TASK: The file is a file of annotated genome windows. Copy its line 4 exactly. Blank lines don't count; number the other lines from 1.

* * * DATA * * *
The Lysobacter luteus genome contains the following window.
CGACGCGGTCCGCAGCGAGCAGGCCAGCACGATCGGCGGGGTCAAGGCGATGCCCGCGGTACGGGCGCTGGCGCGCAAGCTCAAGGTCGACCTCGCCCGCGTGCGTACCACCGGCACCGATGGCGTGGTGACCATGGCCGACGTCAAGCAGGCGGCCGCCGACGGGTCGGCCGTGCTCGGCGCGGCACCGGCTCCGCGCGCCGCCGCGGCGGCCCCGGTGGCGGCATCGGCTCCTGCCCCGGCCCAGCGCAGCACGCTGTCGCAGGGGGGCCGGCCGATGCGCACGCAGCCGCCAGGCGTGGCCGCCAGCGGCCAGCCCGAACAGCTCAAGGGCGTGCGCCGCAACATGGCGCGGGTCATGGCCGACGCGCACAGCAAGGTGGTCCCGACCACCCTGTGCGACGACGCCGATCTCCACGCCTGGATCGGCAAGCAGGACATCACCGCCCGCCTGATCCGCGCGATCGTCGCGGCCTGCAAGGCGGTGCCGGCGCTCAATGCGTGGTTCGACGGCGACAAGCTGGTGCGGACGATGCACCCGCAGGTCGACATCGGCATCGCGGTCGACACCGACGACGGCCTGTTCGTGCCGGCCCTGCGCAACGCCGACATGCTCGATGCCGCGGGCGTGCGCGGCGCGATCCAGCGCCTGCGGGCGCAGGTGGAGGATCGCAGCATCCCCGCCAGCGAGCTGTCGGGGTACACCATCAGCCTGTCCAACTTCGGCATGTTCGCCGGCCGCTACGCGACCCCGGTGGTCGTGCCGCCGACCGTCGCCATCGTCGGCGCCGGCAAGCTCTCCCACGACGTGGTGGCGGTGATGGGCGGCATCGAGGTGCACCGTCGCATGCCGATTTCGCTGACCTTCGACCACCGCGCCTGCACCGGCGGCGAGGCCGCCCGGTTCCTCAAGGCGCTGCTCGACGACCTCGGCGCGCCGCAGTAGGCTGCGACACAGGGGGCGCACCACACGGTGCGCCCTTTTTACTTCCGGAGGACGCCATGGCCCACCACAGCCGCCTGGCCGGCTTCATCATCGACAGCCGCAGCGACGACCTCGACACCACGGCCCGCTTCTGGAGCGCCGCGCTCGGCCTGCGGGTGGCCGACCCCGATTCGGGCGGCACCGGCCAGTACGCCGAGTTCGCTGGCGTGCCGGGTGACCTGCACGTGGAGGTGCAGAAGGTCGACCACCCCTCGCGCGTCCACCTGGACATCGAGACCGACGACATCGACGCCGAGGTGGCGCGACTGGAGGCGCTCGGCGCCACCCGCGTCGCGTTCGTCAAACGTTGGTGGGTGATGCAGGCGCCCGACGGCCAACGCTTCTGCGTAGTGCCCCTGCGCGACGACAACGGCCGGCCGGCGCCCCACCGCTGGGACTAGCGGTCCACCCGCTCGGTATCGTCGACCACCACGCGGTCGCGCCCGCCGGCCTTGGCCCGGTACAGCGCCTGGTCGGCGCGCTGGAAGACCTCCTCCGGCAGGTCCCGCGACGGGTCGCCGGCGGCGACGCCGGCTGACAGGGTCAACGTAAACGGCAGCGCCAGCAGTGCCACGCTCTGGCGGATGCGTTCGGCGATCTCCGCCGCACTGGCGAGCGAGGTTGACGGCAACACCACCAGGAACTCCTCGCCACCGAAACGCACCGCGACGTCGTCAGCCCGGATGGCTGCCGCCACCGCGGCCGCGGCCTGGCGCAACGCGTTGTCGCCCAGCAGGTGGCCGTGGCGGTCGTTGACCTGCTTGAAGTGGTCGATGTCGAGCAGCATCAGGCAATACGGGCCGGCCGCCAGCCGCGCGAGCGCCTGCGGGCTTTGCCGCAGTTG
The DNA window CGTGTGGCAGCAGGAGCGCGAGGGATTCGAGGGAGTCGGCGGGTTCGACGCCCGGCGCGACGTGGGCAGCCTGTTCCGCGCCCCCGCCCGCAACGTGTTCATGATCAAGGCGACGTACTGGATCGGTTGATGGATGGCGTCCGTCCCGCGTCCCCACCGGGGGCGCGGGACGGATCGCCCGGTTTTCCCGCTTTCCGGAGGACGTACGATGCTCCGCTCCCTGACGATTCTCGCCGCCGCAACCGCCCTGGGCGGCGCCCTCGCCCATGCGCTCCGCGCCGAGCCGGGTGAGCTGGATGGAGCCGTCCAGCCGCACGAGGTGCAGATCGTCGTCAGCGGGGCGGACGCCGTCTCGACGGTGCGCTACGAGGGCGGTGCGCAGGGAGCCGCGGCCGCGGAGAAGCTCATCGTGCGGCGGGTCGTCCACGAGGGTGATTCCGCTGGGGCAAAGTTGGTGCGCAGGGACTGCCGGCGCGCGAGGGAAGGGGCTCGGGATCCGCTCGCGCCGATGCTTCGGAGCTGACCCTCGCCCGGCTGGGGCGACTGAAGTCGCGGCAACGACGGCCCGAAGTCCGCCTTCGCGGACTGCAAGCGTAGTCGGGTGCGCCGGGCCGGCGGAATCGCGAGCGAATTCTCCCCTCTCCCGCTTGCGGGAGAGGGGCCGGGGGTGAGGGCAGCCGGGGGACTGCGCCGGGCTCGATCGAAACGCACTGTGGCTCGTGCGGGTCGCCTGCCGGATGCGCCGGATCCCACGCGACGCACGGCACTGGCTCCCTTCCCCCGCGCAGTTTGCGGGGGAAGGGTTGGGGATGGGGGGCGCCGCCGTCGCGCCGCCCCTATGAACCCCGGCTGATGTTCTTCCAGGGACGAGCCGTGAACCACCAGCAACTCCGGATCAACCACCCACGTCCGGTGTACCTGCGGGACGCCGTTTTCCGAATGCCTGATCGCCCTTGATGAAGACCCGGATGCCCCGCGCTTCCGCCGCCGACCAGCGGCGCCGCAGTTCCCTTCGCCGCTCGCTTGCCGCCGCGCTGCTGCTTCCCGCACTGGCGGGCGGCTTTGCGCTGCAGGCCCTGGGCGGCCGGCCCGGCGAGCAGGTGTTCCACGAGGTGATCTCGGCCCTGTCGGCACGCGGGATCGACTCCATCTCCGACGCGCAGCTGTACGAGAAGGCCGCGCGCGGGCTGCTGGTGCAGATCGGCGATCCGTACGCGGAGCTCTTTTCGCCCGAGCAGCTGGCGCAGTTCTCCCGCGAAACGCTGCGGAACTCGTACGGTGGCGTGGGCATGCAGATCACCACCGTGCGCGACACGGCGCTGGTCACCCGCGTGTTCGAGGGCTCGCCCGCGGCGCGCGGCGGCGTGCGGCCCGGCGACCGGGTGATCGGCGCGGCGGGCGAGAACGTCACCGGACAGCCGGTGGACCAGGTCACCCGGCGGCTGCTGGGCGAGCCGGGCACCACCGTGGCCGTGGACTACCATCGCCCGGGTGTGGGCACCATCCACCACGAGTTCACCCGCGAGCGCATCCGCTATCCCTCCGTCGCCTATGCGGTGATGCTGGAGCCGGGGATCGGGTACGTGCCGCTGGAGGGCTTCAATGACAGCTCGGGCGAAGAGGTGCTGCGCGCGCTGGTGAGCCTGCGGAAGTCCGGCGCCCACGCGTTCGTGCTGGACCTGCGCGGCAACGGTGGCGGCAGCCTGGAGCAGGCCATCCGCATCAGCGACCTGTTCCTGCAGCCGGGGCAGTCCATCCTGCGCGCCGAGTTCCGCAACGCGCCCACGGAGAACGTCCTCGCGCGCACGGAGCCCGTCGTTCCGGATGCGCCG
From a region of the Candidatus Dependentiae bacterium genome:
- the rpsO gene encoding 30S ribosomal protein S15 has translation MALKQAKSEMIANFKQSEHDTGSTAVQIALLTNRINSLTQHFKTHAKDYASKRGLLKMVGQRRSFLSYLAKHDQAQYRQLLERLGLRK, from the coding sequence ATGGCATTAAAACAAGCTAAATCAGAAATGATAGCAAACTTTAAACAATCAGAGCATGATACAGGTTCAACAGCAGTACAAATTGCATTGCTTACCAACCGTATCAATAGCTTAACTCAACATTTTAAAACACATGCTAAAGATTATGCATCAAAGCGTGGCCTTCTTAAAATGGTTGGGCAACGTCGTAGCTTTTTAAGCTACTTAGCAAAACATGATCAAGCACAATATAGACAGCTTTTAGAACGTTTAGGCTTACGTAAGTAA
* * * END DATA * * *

From a region of the Candidatus Dependentiae bacterium genome: